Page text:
The Virginia football team’s season opener is scheduled for Sept. 7 against Georgia at Mercedes-Benz Stadium in Atlanta.
The high-profile matchup features the reigning SEC East champions and the reigning ACC Coastal Division champions.
After a special season, Virginia’s matchup with Georgia gives the Cavaliers a chance to open the season with a marquee victory. Unfortunately, COVID-19 is threatening to postpone or cancel that game, which is part of a week-long Chick-fil-A kickoff series featuring three nonconference showdowns.
On Saturday, Sept. 5, West Virginia is set to play Florida State. Virginia faces Georgia on Monday, Sept. 7, and North Carolina squares off with Auburn on Saturday, Sept. 12.
Last week, the Big Ten and Pac 12 announced they would play conference-only schedules in the fall due to COVID-19.
Fortunately, all six of the teams in the kickoff event play in the ACC, Big 12 or SEC. Those conferences are expected to announce their fall football plans at the end of the month.
There’s a chance those leagues try to keep the Chick-fil-A kickoff matchups alive.
“We are in a process of waiting until the conferences decide at the end of this month, the ACC and the SEC and the Big 12 what their decisions are going to be,” said Peach Bowl, Inc. CEO and President Gary Stokan, who is in charge of running the Chick-fil-A kickoff series. “Are they going to push back the schedule? Are they going to play conference-only? Are they going to play conference plus one? We’ve modeled a lot of different scenarios and sent that off to the conferences, hoping that we can get our Chick-fil-A kickoff games.”
Stokan stressed that the decision is up to the conferences, and student-athlete safety is paramount in the decision. Whatever happens, safety comes first.
One possible scenario includes conferences maintaining a few of the ACC and SEC rivalry games while moving to conference-only matchups outside of those games. That’s what Stokan calls the “conference plus one” format.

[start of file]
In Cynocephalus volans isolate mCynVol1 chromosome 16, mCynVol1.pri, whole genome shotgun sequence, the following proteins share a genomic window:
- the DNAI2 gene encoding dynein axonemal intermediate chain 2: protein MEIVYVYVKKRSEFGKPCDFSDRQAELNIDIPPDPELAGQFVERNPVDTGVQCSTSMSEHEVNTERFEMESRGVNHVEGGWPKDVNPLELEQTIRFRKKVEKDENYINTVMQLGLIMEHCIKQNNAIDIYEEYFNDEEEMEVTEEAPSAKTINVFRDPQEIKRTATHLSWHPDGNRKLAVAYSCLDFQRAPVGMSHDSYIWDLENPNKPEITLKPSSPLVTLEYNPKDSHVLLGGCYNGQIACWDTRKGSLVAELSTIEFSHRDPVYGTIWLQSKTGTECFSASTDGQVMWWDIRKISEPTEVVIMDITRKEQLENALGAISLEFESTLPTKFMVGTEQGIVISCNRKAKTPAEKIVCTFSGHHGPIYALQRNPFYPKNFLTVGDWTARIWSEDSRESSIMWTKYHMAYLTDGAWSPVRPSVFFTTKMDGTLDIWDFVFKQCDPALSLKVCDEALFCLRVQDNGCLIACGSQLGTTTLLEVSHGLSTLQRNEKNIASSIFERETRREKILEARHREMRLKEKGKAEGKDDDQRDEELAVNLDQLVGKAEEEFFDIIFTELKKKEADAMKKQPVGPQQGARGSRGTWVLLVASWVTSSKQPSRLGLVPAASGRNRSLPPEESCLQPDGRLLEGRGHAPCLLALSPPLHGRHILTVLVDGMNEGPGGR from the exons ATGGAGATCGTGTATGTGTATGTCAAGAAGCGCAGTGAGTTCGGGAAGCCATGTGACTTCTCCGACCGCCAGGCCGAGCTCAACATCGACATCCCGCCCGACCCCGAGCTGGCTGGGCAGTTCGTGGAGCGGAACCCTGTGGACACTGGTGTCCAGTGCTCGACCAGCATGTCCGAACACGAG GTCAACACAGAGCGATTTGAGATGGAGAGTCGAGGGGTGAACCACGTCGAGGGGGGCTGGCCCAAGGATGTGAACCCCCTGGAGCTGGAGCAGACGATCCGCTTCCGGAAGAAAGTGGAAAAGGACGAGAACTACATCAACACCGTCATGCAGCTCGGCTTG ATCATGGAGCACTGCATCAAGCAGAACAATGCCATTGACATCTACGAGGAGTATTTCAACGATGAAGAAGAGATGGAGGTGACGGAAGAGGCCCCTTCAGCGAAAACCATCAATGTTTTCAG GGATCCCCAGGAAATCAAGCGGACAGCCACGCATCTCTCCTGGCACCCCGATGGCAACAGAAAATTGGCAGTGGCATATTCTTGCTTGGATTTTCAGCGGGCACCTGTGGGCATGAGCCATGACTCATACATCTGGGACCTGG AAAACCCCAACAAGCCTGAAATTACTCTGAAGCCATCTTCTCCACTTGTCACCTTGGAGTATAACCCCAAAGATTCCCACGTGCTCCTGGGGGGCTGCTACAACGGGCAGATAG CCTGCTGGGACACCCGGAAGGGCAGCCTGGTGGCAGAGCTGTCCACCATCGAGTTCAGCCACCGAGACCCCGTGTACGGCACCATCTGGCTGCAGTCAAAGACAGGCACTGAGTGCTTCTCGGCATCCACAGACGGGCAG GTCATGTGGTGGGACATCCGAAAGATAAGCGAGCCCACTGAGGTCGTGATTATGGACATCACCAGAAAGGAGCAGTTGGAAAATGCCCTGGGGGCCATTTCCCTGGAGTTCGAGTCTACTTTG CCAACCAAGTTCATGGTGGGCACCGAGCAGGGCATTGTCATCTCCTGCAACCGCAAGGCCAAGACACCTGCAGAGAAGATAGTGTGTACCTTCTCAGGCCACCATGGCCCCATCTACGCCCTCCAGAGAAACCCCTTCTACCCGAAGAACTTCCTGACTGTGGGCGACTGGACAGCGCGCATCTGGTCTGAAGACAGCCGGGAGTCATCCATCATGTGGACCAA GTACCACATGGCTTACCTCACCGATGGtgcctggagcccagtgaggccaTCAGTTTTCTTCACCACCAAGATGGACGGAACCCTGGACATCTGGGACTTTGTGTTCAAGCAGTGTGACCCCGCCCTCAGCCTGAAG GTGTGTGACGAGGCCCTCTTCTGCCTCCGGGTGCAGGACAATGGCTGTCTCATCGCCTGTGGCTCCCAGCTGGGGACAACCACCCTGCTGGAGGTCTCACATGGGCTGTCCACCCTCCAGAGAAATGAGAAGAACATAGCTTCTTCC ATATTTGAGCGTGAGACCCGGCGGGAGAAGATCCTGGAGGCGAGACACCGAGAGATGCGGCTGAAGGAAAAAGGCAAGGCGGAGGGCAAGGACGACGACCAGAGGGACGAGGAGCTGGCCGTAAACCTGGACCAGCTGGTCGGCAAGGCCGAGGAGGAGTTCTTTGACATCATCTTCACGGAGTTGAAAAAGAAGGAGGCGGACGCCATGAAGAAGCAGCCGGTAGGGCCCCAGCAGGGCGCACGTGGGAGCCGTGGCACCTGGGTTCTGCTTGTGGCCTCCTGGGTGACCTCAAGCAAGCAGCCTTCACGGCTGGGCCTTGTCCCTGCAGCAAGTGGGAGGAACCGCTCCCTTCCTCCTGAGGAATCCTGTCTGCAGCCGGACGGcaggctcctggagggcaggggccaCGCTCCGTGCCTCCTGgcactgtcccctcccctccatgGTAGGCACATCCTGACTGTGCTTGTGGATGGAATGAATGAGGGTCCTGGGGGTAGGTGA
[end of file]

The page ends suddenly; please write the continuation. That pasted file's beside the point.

For example, Florida would still play Florida State and Georgia would still play Georgia Tech. In this example of a conference-only season plus one nonconference game, UVa would lose its matchup with Georgia. The Bulldogs would instead play Georgia Tech and all SEC games. West Virginia would lose its game against Florida State with the Seminoles facing Florida instead.
“In that scenario we’ve said, ‘OK, we can match up West Virginia vs. Virginia in our Chick-fil-A Kickoff game since they’re both scheduled to be there in Atlanta, and then continue with our North Carolina-Auburn game the next week, September 12,” Stokan said.
The event has also modeled different seating possibilities. Can the venue allow 25% of people? How about 50%? Would masks be required of all fans? Would bags be allowed into the stadium?
Other aspects, like bands and cheerleaders also need to be considered. It’s been a hectic few weeks and months for the event staff trying to determine how it might work to safely play the three football games.
“God bless my staff, they’re the best in the business,” Stokan said. “We love challenges, and that’s one of the reasons we took on three games a week. You just accept the challenge and you start to model a lot of different scenarios.”
Despite the modeling, Stokan and his staff know they aren’t in charge. COVID-19 leads the way, with the conferences making decisions based off the virus. The kickoff event follows the conference decisions.
If the event can happen safely, there would likely be restrictions for things like the College Football Hall of Fame, VIP areas and the fan zone. An event that usually garners plenty of attention and fanfare may require dramatic limits on fan interactions and activities.
There’s also the distinct possibility the event doesn’t happen in the fall. If football moves to the spring, Stokan hopes to keep the matchups for the spring season.
Stokan hopes the games can occur safely this fall. Atlanta is one of the largest convention towns in the country, and the three games would be considered three of the seven largest conventions in the city, according to Stokan.
He estimates the economic impact to Atlanta if all three games are canceled at about $100 million.
“It’s quite devastating to the hospitality industry should we not be able to have these three games as well as college football fans because this will be one of the first events back on the TV schedule for sporting events,” Stokan said.
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